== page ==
The law of defamation presents difficult questions and there is much confusion in the field. Although constituting a distinct type of civil wrong, inasmuch as the subject matter is concerned with words and human understanding and the nature of the harm it occasions is relatively abstract, it is a branch of tort law, no different from other civil wrongs, and consequently should not be treated differently. The courts must and should determine whether the evidence submitted creates issues upon which reasonable men may differ, the existence or non-existence of any legal duty which may be involved, and the general standard of conduct which the law exacts. In cases where reasonable men could not differ on the facts, the Court itself may determine the facts. Where reasonable men might differ, the jury is left to resolve the facts and impose liability in accordance with the law as the Court gives it.
Applying these fundamentals to this libel action, issues of fact and law are analyzed in the following sequence and manner:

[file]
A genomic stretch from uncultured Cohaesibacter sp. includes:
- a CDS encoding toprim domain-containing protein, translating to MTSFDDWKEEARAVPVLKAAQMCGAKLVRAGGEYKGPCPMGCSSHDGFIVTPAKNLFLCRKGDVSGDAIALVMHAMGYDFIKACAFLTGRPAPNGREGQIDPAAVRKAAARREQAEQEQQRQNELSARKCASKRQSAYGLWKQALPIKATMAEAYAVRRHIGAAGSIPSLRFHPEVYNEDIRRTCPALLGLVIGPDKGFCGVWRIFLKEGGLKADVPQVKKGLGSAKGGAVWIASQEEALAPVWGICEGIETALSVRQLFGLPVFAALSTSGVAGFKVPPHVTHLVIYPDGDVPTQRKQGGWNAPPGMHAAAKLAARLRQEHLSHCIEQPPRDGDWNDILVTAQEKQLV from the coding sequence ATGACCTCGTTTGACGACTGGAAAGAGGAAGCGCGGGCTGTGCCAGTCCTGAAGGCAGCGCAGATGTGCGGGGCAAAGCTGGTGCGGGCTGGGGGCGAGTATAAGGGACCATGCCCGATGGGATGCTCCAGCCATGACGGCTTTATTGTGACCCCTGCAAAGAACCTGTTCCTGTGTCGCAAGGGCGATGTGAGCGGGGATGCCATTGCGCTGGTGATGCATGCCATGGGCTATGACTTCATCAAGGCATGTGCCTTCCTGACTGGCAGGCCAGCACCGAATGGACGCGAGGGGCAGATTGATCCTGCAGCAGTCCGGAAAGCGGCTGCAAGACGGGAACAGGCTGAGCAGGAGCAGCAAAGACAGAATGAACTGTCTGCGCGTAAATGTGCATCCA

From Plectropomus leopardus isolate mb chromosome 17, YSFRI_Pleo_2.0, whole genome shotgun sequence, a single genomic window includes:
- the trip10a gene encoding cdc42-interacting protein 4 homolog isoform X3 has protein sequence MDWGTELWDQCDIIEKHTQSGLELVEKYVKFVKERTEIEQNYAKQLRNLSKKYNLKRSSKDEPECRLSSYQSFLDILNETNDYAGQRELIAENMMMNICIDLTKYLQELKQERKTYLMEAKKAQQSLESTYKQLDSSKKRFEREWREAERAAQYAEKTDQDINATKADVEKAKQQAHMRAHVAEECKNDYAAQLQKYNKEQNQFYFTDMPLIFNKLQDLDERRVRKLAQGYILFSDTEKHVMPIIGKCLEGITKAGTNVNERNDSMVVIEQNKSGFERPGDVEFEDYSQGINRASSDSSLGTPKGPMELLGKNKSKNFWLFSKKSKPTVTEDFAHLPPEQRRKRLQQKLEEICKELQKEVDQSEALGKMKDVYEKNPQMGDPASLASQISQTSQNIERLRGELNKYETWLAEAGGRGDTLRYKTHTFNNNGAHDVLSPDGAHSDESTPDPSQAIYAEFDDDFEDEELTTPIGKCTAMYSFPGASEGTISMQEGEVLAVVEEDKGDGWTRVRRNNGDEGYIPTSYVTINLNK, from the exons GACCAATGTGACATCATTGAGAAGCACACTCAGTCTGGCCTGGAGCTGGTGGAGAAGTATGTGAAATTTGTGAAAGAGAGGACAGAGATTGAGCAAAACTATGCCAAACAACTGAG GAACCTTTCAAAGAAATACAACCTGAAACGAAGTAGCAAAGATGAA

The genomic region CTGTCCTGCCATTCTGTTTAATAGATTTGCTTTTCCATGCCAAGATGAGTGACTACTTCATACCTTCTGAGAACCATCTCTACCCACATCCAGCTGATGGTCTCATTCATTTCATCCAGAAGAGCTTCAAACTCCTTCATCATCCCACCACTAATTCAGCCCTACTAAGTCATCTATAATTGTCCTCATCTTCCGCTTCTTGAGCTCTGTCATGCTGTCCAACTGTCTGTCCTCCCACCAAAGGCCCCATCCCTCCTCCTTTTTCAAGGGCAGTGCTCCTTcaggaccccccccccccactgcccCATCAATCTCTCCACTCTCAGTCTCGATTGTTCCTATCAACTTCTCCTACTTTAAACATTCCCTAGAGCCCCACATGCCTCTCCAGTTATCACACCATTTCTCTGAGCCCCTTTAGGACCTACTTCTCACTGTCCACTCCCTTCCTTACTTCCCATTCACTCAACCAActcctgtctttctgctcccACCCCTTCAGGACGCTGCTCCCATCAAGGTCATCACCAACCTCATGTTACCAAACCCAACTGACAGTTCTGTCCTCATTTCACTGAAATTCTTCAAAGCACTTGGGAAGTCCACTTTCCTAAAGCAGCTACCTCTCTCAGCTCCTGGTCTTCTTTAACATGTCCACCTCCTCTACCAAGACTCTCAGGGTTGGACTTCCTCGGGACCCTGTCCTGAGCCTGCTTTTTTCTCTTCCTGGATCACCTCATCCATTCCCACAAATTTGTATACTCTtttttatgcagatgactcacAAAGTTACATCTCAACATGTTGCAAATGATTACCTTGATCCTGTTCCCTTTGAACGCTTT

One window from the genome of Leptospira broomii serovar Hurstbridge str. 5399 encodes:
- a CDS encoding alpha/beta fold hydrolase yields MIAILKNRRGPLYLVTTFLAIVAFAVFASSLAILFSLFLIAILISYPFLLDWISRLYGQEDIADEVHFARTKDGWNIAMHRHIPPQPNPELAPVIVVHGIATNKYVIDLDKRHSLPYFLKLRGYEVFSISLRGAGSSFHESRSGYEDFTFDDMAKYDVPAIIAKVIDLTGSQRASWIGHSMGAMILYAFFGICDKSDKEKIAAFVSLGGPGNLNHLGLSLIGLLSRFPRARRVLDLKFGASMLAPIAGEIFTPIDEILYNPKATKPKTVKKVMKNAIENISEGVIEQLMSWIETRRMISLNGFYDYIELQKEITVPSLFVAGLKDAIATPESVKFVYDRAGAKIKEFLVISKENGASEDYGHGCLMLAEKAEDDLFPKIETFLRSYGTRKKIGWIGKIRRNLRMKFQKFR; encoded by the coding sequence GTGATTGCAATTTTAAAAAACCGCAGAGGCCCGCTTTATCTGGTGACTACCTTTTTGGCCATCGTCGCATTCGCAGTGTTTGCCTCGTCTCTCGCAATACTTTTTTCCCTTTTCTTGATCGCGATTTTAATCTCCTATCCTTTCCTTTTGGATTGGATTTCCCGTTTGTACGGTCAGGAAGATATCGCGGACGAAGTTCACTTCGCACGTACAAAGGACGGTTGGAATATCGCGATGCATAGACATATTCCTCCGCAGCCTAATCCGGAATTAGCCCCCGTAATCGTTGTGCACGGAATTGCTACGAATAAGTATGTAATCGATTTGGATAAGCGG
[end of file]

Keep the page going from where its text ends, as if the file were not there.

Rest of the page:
Are the words defamatory? This question must be separated into three subsidiary questions, the first two being issues of fact, the third, one of law. First: What do the words mean? Do they have a meaning which would be understood identically by all readers or would a special group of readers, possessed of some private and singular knowledge, understand them differently from ordinary readers? If the words, in fact, have a unique meaning for special readers and such meaning is of consequence, it should be alleged in the complaint or only the ordinary meaning will be considered. Neither judge nor jury can be expected voluntarily to ascribe to the words used an uncommon meaning. The judge may settle the meaning only when the proof is clear, either before trial from a reading of the material, or with supporting affidavits, or after trial, on motion, upon evaluation of all the evidence. This meaning may then be translated into other words to convey such understanding. It should at least be done where some misunderstanding might otherwise result. The Court is of the opinion that the meaning of the words used here is so clear as to require no translation. Second: What effect does this meaning have on the reader? In this case the ordinary readers would regard plaintiff with ill-feeling and hostility; his reputation and esteem would be lessened in their eyes and they would regard him with dishonor and even disdain. Third: Is this effect the type for which the law gives recovery in a libel action? The Court holds that it is, as plaintiff's name and reputation have incurred relational damage. The articles contain material libelous per se, rendering unnecessary allegation or proof of special damages. Material fits into the category of what is commonly termed libelous per se when (a) the meaning which ordinary readers would understand is so clear as to be resolved by the Court; (b) the effects of this meaning on ordinary readers is so clear that it also can be decided by the Court, and (c) the effect is one which the law regards as actionable.